Choosing a Life Insurance Beneficiary

Posted May 6th, 2019 by Amy Danise

Choosing a beneficiary is an important part of buying life insurance. Life insurance is a contract, and a life insurer is legally obligated to pay only the person (or people) you’ve designated as the policy’s beneficiary.

What are the types of life insurance beneficiaries?

Primary beneficiary: The primary beneficiary receives the life insurance money if they’re alive when the insured person dies.

Contingent (or secondary) beneficiary: A contingent beneficiary receives the life insurance money only if the primary beneficiary is deceased when the insured person dies.

Can anyone be your life insurance beneficiary?

You can name anyone as a life insurance beneficiary -- a spouse, a child, a neighbor, even a charity. But there are some potential trouble spots to be aware of:

Naming minor children: Minors can't receive a life insurance payout directly. If a minor child is named as a beneficiary, a probate court will appoint an estate guardian for the money -- probably not what you want to happen. Instead, set up a trust to receive the money and someone who will handle the trust funds for the child until they are considered adults in your state (usually age 18).

Not naming a spouse: In community property states, naming someone who's not your spouse as a life insurance beneficiary could cause some legal issues, That's because the wages you use during a marriage to pay for the policy are also your spouse's "property." Community-property states are Alaska (optional, couples can opt in), Arizona, California, Idaho, Louisiana, Nevada, New Mexico, Texas, Washington and Wisconsin.

Naming someone with a disability and Social Security income: If a beneficiary has a disability and is receiving Social Security income (SSI) benefits, the life insurance payout could make them ineligible for further benefits. Generally one cannot have more than $2,000 in assets ($3,000 for a couple) and receive SSI. Instead, work with a lawyer to set up a special needs trust that won’t affect SSI eligibility.

How does life insurance work after someone dies?

The life insurance company will pay the death benefit to the policy’s beneficiary when the insured person has died. The beneficiary needs to submit a claim to get the payment process started, and will need a certified copy of the death certificate.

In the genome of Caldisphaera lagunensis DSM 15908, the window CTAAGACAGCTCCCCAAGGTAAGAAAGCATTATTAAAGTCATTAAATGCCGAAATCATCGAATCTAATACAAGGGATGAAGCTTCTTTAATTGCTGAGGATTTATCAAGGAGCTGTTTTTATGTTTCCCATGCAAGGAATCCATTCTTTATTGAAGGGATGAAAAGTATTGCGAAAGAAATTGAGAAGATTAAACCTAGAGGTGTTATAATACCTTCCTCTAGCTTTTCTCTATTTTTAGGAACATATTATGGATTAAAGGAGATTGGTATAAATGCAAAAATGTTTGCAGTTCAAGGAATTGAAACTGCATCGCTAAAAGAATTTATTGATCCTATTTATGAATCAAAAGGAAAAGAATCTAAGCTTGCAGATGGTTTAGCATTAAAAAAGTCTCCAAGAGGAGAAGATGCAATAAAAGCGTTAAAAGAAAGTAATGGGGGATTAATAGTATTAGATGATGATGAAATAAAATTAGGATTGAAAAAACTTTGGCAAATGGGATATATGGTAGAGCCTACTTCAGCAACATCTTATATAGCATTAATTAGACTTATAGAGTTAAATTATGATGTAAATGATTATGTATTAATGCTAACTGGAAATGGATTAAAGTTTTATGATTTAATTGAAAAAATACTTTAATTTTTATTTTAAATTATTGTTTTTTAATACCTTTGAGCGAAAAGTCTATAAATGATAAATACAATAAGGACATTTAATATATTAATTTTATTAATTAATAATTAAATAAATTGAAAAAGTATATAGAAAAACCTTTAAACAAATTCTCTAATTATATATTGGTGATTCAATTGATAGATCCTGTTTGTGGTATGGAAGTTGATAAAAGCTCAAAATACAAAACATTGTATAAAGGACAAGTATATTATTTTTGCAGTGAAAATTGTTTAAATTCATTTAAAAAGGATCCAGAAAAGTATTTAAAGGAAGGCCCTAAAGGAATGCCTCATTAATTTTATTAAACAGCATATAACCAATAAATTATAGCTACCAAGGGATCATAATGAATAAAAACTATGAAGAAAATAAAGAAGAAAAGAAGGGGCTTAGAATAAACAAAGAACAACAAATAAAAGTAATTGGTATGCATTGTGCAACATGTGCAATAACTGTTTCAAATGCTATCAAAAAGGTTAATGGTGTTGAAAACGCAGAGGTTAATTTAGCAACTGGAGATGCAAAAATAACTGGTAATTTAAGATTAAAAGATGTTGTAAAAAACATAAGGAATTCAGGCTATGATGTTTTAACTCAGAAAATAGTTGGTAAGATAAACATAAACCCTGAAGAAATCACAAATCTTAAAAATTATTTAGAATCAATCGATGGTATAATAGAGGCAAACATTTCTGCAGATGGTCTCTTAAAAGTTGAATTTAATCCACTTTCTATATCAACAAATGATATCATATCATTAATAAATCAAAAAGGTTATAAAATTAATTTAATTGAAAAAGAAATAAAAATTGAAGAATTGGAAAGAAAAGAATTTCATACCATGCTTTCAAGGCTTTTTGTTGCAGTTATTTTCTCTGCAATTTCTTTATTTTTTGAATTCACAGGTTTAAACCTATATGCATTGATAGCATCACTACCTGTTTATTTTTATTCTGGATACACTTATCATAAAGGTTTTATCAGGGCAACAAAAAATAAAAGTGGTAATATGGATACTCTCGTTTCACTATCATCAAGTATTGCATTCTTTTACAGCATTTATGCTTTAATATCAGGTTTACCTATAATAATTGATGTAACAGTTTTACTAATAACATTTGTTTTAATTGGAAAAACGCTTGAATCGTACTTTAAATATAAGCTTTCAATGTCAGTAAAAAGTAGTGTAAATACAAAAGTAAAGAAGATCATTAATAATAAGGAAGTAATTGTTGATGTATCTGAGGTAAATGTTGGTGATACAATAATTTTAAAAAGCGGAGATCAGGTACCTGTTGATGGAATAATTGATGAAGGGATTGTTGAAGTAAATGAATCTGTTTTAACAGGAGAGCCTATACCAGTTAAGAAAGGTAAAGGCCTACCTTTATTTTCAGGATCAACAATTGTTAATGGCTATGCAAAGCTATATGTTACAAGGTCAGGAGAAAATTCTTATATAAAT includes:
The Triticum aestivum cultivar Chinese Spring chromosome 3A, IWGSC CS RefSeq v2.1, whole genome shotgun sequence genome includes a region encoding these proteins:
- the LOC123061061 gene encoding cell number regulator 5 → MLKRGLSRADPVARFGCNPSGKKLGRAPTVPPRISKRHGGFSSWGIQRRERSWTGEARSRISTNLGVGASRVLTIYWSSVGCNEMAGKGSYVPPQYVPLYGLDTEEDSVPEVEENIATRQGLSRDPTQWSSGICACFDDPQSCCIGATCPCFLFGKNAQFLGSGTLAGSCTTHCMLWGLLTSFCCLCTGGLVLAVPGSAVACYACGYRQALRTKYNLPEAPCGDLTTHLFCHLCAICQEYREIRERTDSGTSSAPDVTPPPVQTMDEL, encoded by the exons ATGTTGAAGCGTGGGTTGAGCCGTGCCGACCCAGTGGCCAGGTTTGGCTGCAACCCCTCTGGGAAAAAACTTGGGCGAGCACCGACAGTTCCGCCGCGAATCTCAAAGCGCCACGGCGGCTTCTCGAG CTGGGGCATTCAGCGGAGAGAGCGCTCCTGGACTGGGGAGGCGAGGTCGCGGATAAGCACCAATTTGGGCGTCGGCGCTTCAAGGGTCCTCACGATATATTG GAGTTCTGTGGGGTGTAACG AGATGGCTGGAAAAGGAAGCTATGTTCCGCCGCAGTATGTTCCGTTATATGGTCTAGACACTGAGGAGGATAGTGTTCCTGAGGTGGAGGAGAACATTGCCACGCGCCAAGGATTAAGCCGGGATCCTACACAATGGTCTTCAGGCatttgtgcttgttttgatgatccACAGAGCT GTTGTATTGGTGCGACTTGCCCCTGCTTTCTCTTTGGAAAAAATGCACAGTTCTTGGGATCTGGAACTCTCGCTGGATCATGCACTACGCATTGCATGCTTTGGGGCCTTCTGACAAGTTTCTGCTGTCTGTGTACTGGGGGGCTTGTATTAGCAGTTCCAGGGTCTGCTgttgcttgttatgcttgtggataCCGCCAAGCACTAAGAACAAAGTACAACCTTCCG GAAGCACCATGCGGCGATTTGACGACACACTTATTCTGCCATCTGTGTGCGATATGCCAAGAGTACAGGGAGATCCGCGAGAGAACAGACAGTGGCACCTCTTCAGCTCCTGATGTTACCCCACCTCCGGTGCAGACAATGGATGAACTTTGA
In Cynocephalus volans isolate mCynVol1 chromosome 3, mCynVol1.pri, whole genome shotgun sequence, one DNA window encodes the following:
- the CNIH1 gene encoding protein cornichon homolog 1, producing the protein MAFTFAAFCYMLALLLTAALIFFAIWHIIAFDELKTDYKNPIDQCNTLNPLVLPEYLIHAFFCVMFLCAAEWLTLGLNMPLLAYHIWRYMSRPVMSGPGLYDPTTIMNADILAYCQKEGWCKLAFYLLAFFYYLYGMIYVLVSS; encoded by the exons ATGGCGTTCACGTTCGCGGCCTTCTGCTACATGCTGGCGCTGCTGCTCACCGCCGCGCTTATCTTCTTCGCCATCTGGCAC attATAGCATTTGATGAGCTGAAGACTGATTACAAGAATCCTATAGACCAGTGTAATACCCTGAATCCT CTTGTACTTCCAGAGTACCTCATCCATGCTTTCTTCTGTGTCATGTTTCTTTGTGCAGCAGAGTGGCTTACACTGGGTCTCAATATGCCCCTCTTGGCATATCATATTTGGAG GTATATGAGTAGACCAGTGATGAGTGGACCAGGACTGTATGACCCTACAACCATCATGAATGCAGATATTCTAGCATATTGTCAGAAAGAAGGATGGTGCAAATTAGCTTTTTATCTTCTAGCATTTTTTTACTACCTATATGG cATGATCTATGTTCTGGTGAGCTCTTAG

If the policy names multiple beneficiaries, they all need to make their own claims.

How do I change a life insurance beneficiary?

To change a beneficiary, the policy owner must contact the life insurance company and ask for a “change of beneficiary” form. Many insurers have the forms on their websites.

How do I find out if I’m the beneficiary of a life insurance policy?

Ideally, someone who buys a policy and names you as beneficiary will tell you. There’s no central database of life insurance policies. But if someone has died and you don’t know if you’re a beneficiary, here are tips:

  • Look for paperwork such as the policy itself or bills from a life insurance company.
  • Keep checking the person’s mail for new life insurance bills.
  • If you think you know what company they used, contact the insurer and ask if you’re the beneficiary.

Here are more tips to find a lost life insurance policy.

Do life insurance companies contact beneficiaries?

Many life insurance companies will search a government database of deaths for names of their insured customers to find out if they have died. If they find a death, the insurers will try to contact beneficiaries.

Do beneficiaries pay taxes on life insurance policies?

One of the upsides of life insurance is that the life insurance money is generally paid tax-free to beneficiaries. But there are some situations where the money could be taxed:

  • If the beneficiary also received interest from the insurer on the death benefit, the interest is usually taxable. For example, if a beneficiary waits several years to make a claim, they’ll usually receive interest on the money for that time period.
  • If the life insurance proceeds ended up going into someone’s estate, and the estate is subject to state or federal estate tax, the money could be taxed.

Can the owner of a life insurance policy be the beneficiary?

The owner of a life insurance policy can also be the beneficiary. For example, a wife might be the owner of a policy on her husband, and make herself the beneficiary. That’s because she likely has “insurable interest” in his life and would suffer financially if he died.

Only the policy owner can change the beneficiary. For example, if a wife owns a policy on her husband, he does not have control over who is named beneficiary.

Who's who on a life insurance policy

Can the insured and the beneficiary be the same person?

The insured person on a life insurance policy cannot be the beneficiary. The beneficiary is the person who is supposed to receive the money after the death of the insured person.

Can a life insurance policy be changed after death?

A life insurance company is legally obligated to pay only the beneficiary listed on a policy. If people want to dispute a beneficiary, they’ll have to go through the court system. For example, this may happen if there were a divorce and an ex-spouse was never taken off life insurance, or if someone with dementia was prodded to change a beneficiary at the last minute.

Changing heirs in a will does not affect life insurance. The life insurance contract overrides inheritances outlined in wills.

Can you take life insurance out on a parent?

You can take out life insurance on a parent, although you may have to show that you would suffer financially if the parent died. You can’t take out a policy in secret though. The parent will need to sign the application.

Find Life Insurance Today